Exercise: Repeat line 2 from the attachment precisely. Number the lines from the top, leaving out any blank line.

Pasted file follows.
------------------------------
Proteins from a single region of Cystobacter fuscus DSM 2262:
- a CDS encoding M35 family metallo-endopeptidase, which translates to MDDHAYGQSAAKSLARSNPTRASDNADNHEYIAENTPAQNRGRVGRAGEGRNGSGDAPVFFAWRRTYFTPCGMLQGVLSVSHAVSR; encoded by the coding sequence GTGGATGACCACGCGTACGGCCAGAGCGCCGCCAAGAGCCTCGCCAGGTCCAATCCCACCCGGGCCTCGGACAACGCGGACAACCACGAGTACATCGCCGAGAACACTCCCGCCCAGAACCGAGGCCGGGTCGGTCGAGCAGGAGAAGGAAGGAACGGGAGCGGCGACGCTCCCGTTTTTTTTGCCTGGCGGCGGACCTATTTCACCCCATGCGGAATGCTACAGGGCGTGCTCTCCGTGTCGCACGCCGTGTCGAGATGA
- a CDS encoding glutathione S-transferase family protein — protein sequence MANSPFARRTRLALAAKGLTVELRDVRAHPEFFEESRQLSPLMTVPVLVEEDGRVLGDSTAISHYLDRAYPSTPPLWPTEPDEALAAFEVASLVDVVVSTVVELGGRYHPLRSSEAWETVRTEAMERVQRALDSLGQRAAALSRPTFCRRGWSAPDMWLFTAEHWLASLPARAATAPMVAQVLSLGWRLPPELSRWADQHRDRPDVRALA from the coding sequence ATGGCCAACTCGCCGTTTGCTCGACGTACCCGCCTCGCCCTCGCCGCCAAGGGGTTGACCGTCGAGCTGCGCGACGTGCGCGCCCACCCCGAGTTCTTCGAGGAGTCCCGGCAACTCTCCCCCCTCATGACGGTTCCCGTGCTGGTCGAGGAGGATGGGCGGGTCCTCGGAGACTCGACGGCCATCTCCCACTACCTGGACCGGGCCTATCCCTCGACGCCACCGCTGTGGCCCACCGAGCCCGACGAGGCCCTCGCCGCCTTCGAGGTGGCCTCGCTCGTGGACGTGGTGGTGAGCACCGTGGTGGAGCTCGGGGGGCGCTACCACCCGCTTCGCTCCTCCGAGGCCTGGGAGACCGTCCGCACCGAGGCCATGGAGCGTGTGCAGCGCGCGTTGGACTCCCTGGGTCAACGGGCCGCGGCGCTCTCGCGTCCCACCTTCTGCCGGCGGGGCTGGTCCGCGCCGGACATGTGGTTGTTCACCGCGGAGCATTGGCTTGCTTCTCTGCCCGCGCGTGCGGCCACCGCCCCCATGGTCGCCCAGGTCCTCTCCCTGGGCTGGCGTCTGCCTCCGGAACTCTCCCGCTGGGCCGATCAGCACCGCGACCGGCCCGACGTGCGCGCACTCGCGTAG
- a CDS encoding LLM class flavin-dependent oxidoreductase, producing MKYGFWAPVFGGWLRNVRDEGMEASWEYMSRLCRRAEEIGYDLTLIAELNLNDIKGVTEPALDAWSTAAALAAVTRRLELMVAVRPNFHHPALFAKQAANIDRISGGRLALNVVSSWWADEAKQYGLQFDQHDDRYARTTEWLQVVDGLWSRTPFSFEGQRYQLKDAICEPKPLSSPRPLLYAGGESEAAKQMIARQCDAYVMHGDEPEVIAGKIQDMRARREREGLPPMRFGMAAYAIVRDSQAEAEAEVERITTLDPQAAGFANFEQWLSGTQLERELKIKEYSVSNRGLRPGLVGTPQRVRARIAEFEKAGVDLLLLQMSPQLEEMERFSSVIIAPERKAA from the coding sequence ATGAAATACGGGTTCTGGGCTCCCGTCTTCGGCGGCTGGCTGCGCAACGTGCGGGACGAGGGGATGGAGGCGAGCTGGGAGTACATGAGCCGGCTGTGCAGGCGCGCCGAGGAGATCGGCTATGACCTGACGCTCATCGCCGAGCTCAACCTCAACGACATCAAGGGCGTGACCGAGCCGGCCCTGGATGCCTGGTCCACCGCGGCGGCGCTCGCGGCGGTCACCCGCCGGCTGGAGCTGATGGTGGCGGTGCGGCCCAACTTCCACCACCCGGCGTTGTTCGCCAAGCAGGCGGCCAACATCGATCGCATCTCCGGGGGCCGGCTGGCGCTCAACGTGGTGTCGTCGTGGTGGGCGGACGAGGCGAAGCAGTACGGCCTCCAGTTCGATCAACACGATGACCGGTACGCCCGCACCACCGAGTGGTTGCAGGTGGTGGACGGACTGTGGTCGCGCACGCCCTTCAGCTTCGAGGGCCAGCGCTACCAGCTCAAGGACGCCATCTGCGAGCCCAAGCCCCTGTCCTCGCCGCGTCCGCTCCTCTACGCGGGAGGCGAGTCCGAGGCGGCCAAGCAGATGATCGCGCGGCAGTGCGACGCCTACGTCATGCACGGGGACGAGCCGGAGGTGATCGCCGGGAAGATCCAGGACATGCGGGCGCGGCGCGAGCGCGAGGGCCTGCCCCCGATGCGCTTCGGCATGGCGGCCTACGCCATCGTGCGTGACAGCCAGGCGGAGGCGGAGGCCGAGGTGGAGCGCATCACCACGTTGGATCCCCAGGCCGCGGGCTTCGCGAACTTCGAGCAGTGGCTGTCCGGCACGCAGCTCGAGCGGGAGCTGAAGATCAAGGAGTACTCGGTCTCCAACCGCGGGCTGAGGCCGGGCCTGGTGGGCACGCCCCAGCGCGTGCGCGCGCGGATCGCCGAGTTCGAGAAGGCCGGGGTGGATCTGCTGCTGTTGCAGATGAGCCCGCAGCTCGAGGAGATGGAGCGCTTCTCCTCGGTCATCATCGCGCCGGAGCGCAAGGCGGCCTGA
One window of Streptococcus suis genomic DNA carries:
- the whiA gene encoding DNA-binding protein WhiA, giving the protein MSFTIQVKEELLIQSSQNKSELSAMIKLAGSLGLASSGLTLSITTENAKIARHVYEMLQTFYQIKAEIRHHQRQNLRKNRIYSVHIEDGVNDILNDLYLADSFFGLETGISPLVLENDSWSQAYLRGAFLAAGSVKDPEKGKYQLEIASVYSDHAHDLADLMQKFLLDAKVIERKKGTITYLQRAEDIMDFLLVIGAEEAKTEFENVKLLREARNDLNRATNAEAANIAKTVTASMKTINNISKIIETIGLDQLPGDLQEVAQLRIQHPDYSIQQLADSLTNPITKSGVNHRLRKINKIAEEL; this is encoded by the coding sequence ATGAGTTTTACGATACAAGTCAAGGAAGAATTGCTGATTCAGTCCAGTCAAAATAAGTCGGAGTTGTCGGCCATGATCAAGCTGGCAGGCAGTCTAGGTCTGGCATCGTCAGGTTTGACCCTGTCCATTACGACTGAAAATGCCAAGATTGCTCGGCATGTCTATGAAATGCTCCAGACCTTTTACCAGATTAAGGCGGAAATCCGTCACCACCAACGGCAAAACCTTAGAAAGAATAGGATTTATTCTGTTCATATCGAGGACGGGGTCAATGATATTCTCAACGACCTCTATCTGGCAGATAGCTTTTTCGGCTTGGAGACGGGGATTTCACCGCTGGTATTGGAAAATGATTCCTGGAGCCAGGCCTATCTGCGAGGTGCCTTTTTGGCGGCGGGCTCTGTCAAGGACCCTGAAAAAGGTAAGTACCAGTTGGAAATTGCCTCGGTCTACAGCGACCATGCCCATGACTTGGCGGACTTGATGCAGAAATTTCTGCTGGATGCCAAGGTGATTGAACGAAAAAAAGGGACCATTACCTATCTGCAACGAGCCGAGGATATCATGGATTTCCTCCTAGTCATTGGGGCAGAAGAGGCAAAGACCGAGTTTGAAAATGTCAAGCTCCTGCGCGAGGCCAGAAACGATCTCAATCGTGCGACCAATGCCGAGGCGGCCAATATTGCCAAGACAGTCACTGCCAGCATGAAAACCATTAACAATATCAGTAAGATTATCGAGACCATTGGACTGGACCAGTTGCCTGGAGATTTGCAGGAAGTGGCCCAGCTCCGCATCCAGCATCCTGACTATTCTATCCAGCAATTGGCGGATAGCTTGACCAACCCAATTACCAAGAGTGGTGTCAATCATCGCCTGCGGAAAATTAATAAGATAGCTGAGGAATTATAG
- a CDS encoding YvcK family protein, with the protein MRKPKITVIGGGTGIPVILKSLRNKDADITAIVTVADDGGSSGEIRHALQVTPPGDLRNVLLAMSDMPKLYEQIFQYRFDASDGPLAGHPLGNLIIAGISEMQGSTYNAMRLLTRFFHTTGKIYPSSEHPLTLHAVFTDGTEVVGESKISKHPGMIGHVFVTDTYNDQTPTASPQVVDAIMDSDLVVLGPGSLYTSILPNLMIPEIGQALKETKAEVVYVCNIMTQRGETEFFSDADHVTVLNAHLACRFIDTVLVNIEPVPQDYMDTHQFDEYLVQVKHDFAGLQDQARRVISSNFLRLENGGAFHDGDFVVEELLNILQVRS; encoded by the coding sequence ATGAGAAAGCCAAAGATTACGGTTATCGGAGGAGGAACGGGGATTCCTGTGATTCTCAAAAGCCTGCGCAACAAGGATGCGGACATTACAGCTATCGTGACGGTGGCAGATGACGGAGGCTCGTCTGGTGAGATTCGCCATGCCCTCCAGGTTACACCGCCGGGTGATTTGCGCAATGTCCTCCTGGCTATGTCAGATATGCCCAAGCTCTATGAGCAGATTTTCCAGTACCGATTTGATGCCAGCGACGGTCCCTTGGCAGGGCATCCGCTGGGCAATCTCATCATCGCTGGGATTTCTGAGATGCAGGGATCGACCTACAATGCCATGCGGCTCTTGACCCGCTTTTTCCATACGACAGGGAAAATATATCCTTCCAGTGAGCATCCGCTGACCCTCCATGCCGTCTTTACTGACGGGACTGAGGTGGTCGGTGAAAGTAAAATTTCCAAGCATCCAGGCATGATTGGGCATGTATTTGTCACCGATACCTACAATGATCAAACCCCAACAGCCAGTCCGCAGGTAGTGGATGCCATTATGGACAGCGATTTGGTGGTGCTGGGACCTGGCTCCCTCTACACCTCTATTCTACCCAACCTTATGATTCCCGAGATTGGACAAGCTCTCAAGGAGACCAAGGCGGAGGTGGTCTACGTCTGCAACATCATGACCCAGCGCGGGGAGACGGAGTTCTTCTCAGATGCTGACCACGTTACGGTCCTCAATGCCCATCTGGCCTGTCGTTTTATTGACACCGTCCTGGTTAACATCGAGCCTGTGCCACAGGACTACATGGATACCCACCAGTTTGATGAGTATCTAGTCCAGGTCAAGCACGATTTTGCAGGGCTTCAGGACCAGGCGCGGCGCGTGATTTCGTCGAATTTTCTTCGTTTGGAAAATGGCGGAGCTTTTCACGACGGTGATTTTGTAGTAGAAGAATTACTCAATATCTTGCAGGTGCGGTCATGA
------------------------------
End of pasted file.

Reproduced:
- a CDS encoding M35 family metallo-endopeptidase, which translates to MDDHAYGQSAAKSLARSNPTRASDNADNHEYIAENTPAQNRGRVGRAGEGRNGSGDAPVFFAWRRTYFTPCGMLQGVLSVSHAVSR; encoded by the coding sequence GTGGATGACCACGCGTACGGCCAGAGCGCCGCCAAGAGCCTCGCCAGGTCCAATCCCACCCGGGCCTCGGACAACGCGGACAACCACGAGTACATCGCCGAGAACACTCCCGCCCAGAACCGAGGCCGGGTCGGTCGAGCAGGAGAAGGAAGGAACGGGAGCGGCGACGCTCCCGTTTTTTTTGCCTGGCGGCGGACCTATTTCACCCCATGCGGAATGCTACAGGGCGTGCTCTCCGTGTCGCACGCCGTGTCGAGATGA